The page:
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4 Ways to Improve Your Luck


Does your name always get drawn for office giveaways? Do you have a friend who always seems to be “down on their luck?” Are some people luckier than others? I really don’t believe in luck. Luck is defined as a success or failure apparently brought on by chance rather than one’s own actions. That definition doesn’t take into account that luck is a combination of a positive mental attitude combined with leveraging opportunities presented by a series of smart choices. The good news is there are things you can do to improve your luck at work and in life.

1. Optimism – Visualize Success
I read the book “Mindset” a few years ago. The concept is that mindset, not talent, leads to “luck”. A positive “growth mindset” is someone who believes in possibilities and sees a positive outcome. Positive mindset leads to positive actions and positive results are more likely to happen. A very talented person with a negative mindset may not be as successful as someone with average skill coupled with the belief that success will come. Create a self fulfilling prophecy and expect positive outcomes.

2. Maximize Opportunities
I think Thomas Jefferson said it best, “I’m a great believer in luck, the harder I work, the more I have of it.” Being patient and persistent with a positive attitude will change your luck. How to apply this at work? When you have a project or deadline, adjust your thinking to the positive. Instead of “gosh this is hard,” change it to “I know I can meet this deadline.” Some people get so focused on looking for their next job that they miss out on projects that could expand their skills or open a new career path. There are opportunities right in front of you at work every day, you just have to be open to seeing them.

There is something to be said for being at the right place at the right time. When good fortune appears, leverage it. Jim Collins, author of “Good to Great,” proposed that winners do more with the luck they get. When luck comes your way at work, take advantage of the opportunity, ask for 15 minutes to meet with your manager about a new project and how you can help. When invited to lead a team or project, ask, “what can I do, and what else?” Make the most of the luck that comes your way.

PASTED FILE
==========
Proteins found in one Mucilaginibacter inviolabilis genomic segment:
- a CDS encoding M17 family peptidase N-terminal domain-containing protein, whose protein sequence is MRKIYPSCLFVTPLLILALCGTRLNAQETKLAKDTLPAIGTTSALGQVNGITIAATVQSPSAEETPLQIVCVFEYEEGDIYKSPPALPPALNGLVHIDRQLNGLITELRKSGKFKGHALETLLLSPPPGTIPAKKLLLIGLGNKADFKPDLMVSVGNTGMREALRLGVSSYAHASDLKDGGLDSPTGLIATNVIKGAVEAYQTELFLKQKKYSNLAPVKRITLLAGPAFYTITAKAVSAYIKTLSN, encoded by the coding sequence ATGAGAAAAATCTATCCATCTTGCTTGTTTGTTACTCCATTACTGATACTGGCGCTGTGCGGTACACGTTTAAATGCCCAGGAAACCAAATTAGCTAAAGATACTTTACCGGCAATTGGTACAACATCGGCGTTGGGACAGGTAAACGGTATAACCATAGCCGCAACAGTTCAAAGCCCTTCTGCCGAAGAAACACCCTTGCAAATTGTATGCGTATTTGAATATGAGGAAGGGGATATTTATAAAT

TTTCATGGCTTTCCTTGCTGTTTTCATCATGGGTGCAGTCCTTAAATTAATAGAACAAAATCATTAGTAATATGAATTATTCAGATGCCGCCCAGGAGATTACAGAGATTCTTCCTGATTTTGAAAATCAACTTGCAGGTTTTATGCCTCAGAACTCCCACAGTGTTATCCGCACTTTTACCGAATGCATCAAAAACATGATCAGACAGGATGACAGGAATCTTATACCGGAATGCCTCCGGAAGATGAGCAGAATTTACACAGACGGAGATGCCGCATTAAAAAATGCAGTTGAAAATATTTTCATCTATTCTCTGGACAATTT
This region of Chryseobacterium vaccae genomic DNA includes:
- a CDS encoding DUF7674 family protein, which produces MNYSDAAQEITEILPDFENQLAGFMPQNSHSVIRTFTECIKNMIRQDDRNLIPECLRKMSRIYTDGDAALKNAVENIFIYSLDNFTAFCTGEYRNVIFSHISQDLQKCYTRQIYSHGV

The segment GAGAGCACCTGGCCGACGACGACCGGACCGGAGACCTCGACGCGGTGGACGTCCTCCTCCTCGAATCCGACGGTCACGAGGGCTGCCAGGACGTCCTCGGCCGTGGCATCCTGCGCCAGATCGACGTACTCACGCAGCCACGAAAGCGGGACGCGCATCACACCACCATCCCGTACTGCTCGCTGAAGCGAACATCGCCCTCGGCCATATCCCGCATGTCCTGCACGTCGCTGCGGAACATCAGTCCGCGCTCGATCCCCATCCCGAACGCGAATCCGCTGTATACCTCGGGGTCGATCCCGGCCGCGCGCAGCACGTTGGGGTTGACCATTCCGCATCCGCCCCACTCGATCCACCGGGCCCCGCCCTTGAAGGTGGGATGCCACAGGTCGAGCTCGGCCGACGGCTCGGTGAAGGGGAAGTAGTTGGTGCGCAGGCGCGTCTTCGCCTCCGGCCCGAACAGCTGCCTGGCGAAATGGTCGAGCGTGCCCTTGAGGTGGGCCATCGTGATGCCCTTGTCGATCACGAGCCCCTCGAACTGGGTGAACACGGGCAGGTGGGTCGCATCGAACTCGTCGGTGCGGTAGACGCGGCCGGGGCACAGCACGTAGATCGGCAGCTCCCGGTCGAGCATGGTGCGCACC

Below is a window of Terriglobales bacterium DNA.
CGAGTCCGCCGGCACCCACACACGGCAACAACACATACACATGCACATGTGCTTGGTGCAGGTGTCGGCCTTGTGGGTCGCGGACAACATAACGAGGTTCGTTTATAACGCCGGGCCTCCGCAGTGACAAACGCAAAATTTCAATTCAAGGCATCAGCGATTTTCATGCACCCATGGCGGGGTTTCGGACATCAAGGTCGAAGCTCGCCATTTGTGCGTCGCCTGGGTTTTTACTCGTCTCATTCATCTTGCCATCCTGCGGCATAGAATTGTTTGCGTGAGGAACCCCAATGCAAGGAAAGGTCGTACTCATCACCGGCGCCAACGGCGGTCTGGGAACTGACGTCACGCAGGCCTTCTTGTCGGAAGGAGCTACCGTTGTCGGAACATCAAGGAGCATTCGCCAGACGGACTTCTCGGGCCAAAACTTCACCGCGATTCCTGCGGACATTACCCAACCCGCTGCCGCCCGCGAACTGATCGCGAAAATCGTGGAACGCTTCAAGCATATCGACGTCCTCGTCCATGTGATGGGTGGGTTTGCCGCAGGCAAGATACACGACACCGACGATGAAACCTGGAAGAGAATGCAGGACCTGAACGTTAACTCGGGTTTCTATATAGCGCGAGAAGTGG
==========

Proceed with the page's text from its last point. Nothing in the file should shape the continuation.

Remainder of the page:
3. Listen to Your Gut
Stop and listen when your gut tells you something. Review the facts but don’t toil over them until your head is spinning! Some people have more luck because they use the facts AND their gut to make decisions. Your gut is your internal voice telling you to trust what you know and your training. Luck is not random. Your experiences give you insights. Seek out new experiences and learning opportunities and you may find your gut has more to say.

4. Take Risks
Lucky people take chances, seems obvious, right? Thinking outside the box and acting on those new ideas is a risk on a new idea, but an approach that can have high payoff dividends. Stuck on a project at work or observe something that isn’t working well? Brainstorm on solutions and don’t be afraid to present those ideas to your manager with a recommendation on which one to try first. Yes, there may be a risk of failure. Lucky people make choices to attempt to succeed and embrace the risk of failing.

Look at life and events as opportunities to MAKE something happen and you’ll find luck is not as random as it may seem.

 

 

Patty North, CPC, SPHR, Celebrity Staff General Manager
Patty began her career at Celebrity Staff in 1994 and currently serves as the general manager of Celebrity Staff, a leading staffing and recruitment firm, specializing in placement of administrative, management and legal professionals. Patty has assisted organizations across a four state region with the development and implementation of best practice strategies in the areas of talent acquisition and talent management. Her collective insight and expertise on workforce planning, garnered from her 25 years in the staffing industry, has enabled clients ranging from small businesses to Fortune 500 corporations to improve performance and gain a competitive advantage in their respective markets. Patty is a Certified Personnel Consultant (CPC) and has her Senior Professional in Human Resources Certification (SPHR). She has a Bachelor of Science degree in Human Resources and Family Sciences.

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  1. By Nir H

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